Kwiakah First Nation are Lekwala speaking peoples. The Kwiakah are identified as part of the Laich-Kwil-Tach. The Laich-Kwil-Tach are the southernmost speakers of this northern Wakashan language. The traditional material culture, subsistence, social organization, religious and ceremonial practices of the Kwakw ak a’wakw were extensively documented in the late 19th and early 20th

century by Franz Boas. Kwiakah First Nation entered the Treaty Process in February 1994, and is now in Stage 4 of the six-stage process “Negotiating an agreement in principle” (AIP). The goal of stage 4 is to reach the major agreements that will form the basis of the treaty. The Nation is represented in Treaty negotiations by the Hamatla Treaty Society. Also, the Kwiakah are member of the Nanwakolas Council and the Kwakuitl District Council.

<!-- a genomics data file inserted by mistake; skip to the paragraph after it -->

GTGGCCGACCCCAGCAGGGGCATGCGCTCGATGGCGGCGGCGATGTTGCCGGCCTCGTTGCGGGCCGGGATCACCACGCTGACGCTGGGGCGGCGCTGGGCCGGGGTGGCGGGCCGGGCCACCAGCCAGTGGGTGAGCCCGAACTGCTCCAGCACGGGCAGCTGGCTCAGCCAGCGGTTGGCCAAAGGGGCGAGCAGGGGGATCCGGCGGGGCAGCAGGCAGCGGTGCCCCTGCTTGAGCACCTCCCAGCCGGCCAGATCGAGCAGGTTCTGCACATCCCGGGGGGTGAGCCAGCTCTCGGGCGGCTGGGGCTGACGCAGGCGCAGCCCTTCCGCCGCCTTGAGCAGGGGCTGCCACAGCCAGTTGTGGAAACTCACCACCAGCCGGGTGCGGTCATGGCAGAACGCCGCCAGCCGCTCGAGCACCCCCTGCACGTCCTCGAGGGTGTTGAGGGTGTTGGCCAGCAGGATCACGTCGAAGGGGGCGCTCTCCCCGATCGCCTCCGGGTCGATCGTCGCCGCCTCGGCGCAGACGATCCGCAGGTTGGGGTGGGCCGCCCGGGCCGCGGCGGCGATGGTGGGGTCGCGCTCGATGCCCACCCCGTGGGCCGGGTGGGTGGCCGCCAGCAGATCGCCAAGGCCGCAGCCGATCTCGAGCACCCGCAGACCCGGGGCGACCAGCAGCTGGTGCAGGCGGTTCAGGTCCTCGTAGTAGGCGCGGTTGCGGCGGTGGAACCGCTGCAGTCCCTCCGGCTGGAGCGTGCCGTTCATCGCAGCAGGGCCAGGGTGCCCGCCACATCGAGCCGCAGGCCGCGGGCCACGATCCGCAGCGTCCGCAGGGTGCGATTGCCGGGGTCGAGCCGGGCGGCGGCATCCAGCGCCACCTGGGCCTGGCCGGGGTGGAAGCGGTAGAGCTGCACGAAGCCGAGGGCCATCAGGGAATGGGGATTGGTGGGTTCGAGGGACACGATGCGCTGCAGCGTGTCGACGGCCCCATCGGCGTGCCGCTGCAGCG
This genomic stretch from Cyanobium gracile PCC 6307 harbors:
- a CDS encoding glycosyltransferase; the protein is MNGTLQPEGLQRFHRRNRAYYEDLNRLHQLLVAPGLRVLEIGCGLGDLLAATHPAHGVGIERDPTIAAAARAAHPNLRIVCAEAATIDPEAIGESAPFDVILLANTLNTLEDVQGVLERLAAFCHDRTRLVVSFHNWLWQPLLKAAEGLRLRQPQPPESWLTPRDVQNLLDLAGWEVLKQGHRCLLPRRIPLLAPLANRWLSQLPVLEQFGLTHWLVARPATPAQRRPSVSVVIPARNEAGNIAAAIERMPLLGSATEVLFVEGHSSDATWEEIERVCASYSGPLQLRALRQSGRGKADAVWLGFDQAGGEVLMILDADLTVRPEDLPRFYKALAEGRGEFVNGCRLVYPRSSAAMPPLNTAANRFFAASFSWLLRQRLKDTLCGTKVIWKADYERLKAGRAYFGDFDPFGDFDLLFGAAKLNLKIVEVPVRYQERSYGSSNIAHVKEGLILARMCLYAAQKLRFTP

At present only 20 members are registered as Kwiakah First Nations. Under the leadership of Chief Steven Dick the nation has begun to become again a major player in the Kwiakah Tratitional Territory. The territory's core is located in the Phillips and Frederick Arm region and there is ample archaeological evidence to support this claim.

 

The Kwiakah First Nation have decided to return to the territory and live off the land again. The beginning of the 21st century has provided our small nation with new economic opportunties and we have invited other groups to partner with us and to share the plenty benefits our territory has to offer. Partnerships for economic development are our new way of living off the land.

 

Today most Kwiakah First Nations live in Campbell River on Vancouver Island, British Columbia.

 
 
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